Friday, 3 July 2015

Beautiful Suffering

So a while back I heard the phrase somewhere 'beautifully suffered' and it really struck a chord in my head. 
What is beautiful suffering? 
What causes it? 
How do you suffer beautifully? 

One night, when I just kept thinking about this phrase I'd heard somewhere, I wrote this: 


How does one beautifully suffer? 

Is it like Jesus' suffering? 
His pain and anguish for us to live 
Forgiven and uncondemned. 

Or is it simply someone who is beautiful, 
Suffering? 

Or is it more? 

Like to suffering of grief 
At the loss of a loved one 
who was so brutally stolen 

Or the undeserved suffering of women, 
Raped and abused. 
Of those tortured by cowards and thieves of love, 
Simply for what they believe? 

The agony at losing a newly born child, 
Who was given no chance at life, 
The toys and daffodils lying untouched and neglected by the grave. 

The stab that reappears 
In every great achievement, 
Knowing that a buried parent will never share 
In the triumph and rejoicing. 

Or the knowledge that 
The one you long for 
Is yearning for another, 
Who is not you. 

Just what does it mean? 

I then asked my dad about the phrase and what he thought, and he told me that I had heard it from a poem by R S Thomas, called The Musician, if you were interested; 


A memory of Kreisler once:
At some recital in this same city,
The seats all taken, I found myself pushed
On to the stage with a few others,
So near that I could see the toil
Of his face muscles, a pulse like a moth
Fluttering under the fine skin
And the indelible veins of his smooth brow.
I could see, too, the twitching of the fingers,
Caught temporarily in art’s neurosis,
As we sat there or warmly applauded
This player who so beautifully suffered
For each of us upon his instrument.
So it must have been on Calvary
In the fiercer light of the thorns’ halo:
The men standing by and that one figure,
The hands bleeding, the mind bruised but calm,
Making such music as lives still.
And no one daring to interrupt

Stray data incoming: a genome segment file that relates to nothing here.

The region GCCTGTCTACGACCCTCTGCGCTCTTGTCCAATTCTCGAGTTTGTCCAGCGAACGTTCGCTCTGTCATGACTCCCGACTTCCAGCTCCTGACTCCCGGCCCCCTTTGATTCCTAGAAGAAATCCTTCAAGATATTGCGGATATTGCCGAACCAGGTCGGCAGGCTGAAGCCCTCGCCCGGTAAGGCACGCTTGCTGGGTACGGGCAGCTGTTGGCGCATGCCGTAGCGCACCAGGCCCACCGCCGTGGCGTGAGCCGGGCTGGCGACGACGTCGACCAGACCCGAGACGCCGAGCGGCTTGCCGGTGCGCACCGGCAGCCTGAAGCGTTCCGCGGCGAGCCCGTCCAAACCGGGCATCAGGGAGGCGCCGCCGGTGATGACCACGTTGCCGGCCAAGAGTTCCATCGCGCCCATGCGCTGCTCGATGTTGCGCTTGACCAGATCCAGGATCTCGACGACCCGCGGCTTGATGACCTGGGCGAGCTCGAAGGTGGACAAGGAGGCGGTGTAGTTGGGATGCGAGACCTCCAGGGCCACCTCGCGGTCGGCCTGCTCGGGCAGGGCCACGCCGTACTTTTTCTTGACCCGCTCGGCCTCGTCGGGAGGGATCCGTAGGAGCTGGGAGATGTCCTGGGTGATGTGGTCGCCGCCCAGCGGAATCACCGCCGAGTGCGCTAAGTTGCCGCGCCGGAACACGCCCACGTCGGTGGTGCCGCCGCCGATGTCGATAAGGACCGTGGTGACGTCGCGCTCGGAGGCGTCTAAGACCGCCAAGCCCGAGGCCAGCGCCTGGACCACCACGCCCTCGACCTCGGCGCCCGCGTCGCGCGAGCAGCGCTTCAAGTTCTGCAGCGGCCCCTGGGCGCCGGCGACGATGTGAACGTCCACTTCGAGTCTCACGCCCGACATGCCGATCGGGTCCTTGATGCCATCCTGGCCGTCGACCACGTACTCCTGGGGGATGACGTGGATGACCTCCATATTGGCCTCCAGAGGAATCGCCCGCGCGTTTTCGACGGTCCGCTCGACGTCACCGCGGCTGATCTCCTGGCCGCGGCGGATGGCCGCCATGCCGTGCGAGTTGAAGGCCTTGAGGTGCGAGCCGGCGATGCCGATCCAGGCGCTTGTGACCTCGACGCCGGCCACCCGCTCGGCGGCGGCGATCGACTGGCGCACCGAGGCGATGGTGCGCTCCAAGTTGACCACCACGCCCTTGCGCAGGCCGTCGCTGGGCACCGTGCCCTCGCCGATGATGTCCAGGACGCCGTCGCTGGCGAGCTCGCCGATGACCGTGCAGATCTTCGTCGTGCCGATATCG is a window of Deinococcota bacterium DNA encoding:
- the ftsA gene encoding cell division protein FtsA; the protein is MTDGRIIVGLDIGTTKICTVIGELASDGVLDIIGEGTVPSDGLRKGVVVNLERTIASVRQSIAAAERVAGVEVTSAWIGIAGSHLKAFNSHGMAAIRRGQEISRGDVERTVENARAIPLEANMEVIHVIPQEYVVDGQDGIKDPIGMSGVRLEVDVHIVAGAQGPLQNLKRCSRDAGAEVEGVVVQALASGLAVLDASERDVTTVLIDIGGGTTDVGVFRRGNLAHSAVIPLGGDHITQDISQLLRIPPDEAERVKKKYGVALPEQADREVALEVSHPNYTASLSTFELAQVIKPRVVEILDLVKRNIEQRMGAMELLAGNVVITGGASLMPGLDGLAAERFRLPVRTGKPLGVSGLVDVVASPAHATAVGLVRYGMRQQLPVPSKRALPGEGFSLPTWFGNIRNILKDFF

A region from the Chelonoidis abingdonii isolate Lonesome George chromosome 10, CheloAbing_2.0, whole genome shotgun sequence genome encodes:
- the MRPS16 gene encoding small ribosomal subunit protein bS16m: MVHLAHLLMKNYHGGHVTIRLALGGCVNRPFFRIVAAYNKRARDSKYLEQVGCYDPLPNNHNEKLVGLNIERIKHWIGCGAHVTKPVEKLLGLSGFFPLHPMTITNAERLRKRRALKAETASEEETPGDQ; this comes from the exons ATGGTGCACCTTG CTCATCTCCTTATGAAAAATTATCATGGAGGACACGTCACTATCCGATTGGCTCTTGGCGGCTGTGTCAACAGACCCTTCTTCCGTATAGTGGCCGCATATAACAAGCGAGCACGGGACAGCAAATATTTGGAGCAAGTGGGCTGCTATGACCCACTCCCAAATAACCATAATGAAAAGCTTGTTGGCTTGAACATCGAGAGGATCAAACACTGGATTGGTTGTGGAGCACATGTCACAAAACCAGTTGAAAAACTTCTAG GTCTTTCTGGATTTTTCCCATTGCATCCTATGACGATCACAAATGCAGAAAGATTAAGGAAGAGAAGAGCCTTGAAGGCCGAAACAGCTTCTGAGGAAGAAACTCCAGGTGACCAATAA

Because it was himself that he played
And closer than all of them the God listened. 


I'm not sure if you can call what I've written a poem, but I enjoy writing out my thoughts and it helps me pick what I'm puzzled about apart. 

Keep smiling! :-) 

8 comments:

  1. This was a lovely post, and I especially like your poem (I'd definitely call it one!).
    I'd say that beautiful suffering is what Jesus did on Calvary: though he didn't deserve His pain, He still bore it. And He didn't simply bear it, He bore it with humility and, most importantly, love.


    Alexa
    thessalexa.blogspot.com
    verbositybookreviews.wordpress.com

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    1. Yes, exactly and I think it has a lot to do with how the pain is dealt with.
      And thank you so much!:-)
      Sharpie63

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  2. The post is amazing and interesting. The poems were beautiful. I think i can call it that because it reads like me. i have heard the phrase before and i think i understand it better now. The phrase itself is subjective and up to interpretation in any way. To me, it means a person who can stand being in pain and still willing to have hope.

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    1. Thank you so much! I really love the RS Thomas poem so much!
      Yes, it would mean different things to different people, especially those who have actually been through such things.
      Sharpie63 :-)

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  3. i nominated you for the creative blogger award! :)
    http://lissangels.blogspot.com/2015/07/creative-blogger-award.html

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    1. Oh my goodness, thank you so so much! :-)
      Sharpie63

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  4. This is most definitely a poem, and a beautiful one at that!

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    1. Thank you so so much! :-)
      Sharpie63

      Delete